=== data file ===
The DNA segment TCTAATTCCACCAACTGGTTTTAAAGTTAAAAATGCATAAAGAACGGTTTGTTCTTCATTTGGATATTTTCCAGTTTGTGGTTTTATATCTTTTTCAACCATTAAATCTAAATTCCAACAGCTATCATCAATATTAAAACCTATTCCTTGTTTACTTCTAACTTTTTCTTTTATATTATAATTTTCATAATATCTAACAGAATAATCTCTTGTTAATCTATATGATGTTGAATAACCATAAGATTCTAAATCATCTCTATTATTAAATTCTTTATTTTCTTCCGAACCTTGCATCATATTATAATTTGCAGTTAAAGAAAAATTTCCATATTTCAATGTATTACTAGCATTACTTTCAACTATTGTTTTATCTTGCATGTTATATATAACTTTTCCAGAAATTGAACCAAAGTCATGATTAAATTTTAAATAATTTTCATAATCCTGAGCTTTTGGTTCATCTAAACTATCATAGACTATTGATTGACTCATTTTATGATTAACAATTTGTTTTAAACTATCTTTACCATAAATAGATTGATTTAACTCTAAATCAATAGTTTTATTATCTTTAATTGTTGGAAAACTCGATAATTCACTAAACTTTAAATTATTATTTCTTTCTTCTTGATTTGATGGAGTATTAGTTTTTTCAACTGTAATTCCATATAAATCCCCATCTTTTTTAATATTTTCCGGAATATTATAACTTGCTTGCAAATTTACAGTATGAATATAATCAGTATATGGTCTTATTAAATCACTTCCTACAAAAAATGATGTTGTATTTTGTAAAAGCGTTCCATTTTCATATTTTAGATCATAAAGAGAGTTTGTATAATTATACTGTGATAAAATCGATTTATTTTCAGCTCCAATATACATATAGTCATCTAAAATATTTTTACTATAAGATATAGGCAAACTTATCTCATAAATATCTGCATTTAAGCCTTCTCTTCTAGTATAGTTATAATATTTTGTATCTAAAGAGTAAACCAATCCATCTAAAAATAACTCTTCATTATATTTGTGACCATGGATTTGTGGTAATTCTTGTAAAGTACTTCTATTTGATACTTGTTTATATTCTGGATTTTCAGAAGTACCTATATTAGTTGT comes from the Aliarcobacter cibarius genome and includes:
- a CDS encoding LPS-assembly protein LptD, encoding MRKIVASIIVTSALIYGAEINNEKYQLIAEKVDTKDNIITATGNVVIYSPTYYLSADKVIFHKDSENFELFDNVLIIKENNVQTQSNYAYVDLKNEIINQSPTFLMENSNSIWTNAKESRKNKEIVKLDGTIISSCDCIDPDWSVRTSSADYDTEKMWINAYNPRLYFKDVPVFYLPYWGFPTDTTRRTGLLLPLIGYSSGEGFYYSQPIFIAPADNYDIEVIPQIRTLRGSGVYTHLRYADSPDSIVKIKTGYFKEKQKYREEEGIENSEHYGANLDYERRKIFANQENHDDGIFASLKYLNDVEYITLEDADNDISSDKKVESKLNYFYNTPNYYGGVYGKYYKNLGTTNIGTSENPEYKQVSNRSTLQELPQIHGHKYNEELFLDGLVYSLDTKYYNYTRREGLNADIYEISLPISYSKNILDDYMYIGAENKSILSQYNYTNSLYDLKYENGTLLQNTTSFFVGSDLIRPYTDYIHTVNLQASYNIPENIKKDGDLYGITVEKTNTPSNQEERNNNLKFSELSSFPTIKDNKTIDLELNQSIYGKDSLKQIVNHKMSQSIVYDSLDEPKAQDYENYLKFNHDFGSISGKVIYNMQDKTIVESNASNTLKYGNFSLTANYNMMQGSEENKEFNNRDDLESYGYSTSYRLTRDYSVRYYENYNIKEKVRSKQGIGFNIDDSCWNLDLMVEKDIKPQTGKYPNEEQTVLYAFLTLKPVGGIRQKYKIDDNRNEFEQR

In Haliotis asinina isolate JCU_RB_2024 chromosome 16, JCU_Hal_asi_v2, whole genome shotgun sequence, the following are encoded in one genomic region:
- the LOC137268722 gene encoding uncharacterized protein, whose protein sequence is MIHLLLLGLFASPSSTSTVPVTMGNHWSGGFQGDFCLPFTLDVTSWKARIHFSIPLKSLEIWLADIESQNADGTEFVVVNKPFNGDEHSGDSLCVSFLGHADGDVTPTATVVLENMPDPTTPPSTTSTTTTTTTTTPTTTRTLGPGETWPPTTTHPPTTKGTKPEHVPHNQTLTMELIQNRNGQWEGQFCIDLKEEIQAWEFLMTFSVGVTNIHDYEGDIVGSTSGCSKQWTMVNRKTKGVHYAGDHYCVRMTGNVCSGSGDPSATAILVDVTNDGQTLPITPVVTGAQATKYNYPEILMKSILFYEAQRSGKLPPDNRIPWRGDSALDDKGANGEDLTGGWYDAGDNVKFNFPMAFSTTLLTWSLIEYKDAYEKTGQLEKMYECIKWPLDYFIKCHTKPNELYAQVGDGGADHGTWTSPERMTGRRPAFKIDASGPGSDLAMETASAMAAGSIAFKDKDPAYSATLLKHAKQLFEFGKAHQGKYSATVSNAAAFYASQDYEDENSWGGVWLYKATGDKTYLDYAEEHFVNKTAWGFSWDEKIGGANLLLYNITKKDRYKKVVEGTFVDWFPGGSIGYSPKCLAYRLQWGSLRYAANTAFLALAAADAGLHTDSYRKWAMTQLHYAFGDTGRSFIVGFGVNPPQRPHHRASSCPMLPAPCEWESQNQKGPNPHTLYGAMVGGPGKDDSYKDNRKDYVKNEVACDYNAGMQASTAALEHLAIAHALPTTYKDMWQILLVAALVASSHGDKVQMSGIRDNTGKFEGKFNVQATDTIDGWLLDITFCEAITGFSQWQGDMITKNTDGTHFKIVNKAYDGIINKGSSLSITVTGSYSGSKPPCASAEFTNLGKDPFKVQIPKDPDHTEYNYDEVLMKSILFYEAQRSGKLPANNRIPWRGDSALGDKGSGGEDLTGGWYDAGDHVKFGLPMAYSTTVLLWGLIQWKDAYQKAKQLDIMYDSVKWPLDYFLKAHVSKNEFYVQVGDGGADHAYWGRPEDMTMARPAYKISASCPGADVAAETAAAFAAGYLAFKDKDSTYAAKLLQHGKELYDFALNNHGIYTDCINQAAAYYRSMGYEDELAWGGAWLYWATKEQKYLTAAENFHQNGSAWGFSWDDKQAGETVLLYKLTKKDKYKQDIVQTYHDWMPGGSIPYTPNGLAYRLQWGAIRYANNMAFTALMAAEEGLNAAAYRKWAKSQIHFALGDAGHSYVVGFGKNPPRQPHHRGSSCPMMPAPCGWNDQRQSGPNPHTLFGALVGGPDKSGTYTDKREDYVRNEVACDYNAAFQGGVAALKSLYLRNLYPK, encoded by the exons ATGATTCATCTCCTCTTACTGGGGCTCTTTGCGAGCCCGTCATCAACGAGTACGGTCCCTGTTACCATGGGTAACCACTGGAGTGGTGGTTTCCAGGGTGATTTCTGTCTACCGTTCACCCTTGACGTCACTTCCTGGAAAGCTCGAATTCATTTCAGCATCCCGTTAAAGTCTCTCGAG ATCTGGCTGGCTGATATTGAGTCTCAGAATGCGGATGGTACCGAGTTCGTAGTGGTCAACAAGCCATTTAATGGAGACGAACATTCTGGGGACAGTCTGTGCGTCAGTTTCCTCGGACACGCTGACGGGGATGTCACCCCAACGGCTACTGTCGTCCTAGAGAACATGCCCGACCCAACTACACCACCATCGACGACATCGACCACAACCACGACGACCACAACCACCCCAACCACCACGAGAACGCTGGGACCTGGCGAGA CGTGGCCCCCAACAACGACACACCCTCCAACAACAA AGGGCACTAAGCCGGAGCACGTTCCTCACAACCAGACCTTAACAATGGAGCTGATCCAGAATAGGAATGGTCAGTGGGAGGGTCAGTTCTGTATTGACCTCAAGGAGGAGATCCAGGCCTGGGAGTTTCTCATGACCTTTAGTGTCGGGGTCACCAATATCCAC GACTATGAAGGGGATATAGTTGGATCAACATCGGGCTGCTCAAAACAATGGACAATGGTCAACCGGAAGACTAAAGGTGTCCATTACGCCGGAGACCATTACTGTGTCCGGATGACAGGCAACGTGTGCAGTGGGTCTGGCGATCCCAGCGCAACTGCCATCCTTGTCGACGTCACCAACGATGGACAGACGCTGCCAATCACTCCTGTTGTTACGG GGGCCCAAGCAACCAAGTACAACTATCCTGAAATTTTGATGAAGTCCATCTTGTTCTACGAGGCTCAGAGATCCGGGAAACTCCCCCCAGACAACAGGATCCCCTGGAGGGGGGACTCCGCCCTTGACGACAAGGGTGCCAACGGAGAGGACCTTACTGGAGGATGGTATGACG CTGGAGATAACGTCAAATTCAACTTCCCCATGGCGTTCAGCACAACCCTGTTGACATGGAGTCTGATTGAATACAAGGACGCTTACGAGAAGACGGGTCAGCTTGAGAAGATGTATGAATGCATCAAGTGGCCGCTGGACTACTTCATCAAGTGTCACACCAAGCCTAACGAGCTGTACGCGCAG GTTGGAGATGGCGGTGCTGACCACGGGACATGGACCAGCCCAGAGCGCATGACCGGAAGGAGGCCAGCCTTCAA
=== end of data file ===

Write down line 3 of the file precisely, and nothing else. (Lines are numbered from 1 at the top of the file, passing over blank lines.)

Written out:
In Haliotis asinina isolate JCU_RB_2024 chromosome 16, JCU_Hal_asi_v2, whole genome shotgun sequence, the following are encoded in one genomic region: